Dear White People is an invigorating film, a sharp campus comedy that’s a powerful work of cultural observation and critique. With his debut feature, writer-director Justin Simien proves himself a fresh and vital new voice. The film understands the huge rush of intellectual sparring, the stimulation of smart talk and intellectual experimentation. A clever dissection of identity politics, it is pointed and complicated, as cool, empathetic, and impassioned as it is dryly funny. Set on a fictional Ivy League campus, it’s an unsparing look at campus politics and race relations, but creates such a wonderful cast of original characters that it’s also a sweet character study about people simply trying to assert their race, gender, sexuality, and class and finding themselves tied up in ideological knots, feeling outside pressure to conform to their stereotypes.
We meet several students whose plotlines crisscross throughout the course of the film, each representing a fascinating, vibrant, and thrillingly contradictory collection of viewpoints. It’s smartly constructed so that they’re characters first, their ideas second, but one is inextricable from the other. There’s the impassioned black student activist (Tessa Thompson) who writes tracts, makes student films (her “Rebirth of a Nation,” for example), holds demonstrations, and hosts a campus radio show called “Dear White People.” It’s filled with barbs like, “Dear White People, the minimum requirement of black friends needed to not seem racist has just been raised.” Her secret white boyfriend (Justin Dobies) tells her she should “hold up a mirror, not drop an ideological piano” on her audience. Her supporters at the black student union (led by Marque Richardson) agitate for her to push their agenda forward. Other black students, like an econ major and striving reality show aspirant (Teyonah Parris), call her “blacker-than-thou” and a “bougie Lisa Bonet wannabe.”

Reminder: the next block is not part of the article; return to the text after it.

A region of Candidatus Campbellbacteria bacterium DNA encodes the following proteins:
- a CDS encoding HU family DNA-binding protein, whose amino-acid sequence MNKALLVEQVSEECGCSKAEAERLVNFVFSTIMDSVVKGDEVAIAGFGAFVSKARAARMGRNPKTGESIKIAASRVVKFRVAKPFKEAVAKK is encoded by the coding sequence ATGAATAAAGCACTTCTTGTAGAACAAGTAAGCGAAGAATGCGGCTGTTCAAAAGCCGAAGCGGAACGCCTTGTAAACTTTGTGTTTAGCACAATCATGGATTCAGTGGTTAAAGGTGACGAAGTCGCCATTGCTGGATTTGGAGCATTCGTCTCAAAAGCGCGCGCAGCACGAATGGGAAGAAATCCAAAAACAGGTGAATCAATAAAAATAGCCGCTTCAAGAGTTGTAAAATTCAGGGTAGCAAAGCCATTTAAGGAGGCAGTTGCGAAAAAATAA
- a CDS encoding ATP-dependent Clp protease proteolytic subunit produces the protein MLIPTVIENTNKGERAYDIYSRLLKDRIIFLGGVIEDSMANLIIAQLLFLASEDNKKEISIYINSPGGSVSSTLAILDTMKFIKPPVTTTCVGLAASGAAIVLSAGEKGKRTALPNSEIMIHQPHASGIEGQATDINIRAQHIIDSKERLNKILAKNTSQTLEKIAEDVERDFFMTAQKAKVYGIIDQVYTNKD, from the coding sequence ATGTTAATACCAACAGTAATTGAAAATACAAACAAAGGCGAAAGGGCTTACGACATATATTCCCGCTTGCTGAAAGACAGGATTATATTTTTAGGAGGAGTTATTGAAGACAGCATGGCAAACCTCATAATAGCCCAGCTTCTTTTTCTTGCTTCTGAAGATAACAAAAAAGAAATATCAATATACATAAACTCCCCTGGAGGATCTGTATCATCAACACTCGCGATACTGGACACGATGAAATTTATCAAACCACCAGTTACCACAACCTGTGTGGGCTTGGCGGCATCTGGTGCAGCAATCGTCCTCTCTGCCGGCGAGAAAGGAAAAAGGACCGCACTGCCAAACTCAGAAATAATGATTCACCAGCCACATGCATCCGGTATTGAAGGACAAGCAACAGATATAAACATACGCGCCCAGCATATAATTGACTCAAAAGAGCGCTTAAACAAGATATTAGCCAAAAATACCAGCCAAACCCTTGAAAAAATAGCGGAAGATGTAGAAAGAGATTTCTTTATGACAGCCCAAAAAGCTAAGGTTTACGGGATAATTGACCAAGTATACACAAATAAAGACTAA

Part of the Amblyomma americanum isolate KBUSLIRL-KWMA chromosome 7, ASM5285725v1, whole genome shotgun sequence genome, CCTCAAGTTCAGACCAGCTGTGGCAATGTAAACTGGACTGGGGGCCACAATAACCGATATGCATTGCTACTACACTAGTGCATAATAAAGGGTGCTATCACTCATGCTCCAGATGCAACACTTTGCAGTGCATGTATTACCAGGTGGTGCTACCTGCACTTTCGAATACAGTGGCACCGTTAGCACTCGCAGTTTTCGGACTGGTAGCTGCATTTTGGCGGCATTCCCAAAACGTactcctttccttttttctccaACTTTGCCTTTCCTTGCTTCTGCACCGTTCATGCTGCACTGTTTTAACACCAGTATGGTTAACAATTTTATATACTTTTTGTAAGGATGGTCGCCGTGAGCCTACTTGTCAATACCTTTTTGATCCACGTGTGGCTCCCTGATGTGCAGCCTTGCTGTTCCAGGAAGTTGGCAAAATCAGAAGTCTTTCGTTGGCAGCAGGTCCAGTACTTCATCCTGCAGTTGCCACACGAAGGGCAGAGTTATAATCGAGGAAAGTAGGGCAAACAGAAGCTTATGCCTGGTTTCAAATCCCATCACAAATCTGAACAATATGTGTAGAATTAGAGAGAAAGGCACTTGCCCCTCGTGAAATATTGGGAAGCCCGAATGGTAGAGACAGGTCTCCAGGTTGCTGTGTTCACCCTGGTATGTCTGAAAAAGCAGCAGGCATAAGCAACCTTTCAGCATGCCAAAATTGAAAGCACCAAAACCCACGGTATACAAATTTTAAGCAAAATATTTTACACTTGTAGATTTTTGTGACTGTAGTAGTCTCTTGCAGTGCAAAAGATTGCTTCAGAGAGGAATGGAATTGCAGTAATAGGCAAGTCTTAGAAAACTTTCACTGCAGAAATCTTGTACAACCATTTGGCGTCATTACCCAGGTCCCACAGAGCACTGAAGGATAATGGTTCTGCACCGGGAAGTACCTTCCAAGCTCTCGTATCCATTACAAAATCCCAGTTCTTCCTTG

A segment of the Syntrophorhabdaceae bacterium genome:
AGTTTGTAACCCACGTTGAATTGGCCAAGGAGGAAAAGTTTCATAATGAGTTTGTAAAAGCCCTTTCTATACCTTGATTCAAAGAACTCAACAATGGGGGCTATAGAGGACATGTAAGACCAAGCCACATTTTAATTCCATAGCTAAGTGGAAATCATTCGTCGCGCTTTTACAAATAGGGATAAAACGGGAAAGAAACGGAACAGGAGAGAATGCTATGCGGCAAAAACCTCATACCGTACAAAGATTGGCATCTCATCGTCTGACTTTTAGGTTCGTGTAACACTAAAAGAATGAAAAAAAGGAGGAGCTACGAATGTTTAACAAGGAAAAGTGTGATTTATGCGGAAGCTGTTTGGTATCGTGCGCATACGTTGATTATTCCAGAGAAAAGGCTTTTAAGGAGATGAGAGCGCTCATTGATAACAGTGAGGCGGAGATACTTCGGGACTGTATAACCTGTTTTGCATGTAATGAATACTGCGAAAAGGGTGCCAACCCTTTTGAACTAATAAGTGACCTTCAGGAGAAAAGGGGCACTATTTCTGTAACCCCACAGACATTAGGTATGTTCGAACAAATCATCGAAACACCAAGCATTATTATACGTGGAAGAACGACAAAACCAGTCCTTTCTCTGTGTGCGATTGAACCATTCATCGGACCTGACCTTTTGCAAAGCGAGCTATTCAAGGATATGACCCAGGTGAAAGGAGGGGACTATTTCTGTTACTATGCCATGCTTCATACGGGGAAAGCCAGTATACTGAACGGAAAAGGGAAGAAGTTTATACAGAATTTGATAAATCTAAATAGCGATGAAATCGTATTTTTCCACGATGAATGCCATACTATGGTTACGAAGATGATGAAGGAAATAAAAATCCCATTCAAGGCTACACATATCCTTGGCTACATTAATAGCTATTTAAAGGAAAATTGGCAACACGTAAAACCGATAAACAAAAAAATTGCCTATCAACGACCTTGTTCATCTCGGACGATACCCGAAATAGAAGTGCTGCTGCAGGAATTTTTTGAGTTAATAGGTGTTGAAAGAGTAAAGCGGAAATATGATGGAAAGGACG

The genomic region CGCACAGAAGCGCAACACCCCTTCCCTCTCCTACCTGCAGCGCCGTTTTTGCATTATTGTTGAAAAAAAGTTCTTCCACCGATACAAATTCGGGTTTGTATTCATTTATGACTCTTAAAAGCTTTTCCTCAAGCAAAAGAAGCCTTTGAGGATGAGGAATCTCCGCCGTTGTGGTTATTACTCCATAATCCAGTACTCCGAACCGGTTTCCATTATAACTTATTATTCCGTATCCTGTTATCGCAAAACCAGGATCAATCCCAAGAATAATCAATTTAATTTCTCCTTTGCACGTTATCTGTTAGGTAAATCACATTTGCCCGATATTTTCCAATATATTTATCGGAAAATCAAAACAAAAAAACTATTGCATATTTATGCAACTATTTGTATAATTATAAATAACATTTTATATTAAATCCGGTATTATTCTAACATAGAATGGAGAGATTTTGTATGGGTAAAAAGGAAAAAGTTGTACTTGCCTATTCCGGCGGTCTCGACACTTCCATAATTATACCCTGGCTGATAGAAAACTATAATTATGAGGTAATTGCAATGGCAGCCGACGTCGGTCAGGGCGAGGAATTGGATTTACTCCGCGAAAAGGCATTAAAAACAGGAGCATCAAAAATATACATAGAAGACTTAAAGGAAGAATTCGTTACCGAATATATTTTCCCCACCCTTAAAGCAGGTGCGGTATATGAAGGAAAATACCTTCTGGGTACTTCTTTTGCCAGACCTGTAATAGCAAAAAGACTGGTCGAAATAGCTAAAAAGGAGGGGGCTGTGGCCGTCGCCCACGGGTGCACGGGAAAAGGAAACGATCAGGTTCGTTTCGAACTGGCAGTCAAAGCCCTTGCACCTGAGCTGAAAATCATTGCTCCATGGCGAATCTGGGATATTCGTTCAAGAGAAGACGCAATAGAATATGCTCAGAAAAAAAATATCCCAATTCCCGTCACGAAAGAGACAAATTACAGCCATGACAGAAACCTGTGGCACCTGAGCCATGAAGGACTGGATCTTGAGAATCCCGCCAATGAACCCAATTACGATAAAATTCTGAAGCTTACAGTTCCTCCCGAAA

A more neutral party is the aimless gay sophomore (Tyler James Williams) whose afro and skin color get him a job at the school newspaper, since they all feel too white to write about this controversy. Still others, like the handsome president (Brandon P. Bell) of the historically all-black dorm about to be gutted by a “housing randomization act,” who happens to be son of the Dean of Students (Dennis Haysbert), doesn’t see what all the fuss is about. He starts to feel the activist heat when she decides to take his place. The film’s perceptive in its creation of a variety of roles for black actors, speaking from a multiplicity of experiences and backgrounds.
But this is also a movie about white people. The black student activists, but especially the radio show, annoy the white frat bros (led by Kyle Gallner) who think the hardest thing to be in American society is an educated white man. The head bro is the son of the college’s president (Peter Syvertsen) who is somehow sure racism is over, not knowing that his son’s frat party is poised to be flagrantly racist, complete with white students in blackface. They think meaning it as a joke makes it somehow okay. We sit with them and understand their perspective, even though the conclusions they draw are deeply flawed. A prologue showed us news coverage of said party before flashing back to the beginning of the fall semester, so we know it’s happening. The film is clever in slowly teasing out the campus culture that allows it to bubble up in the first place.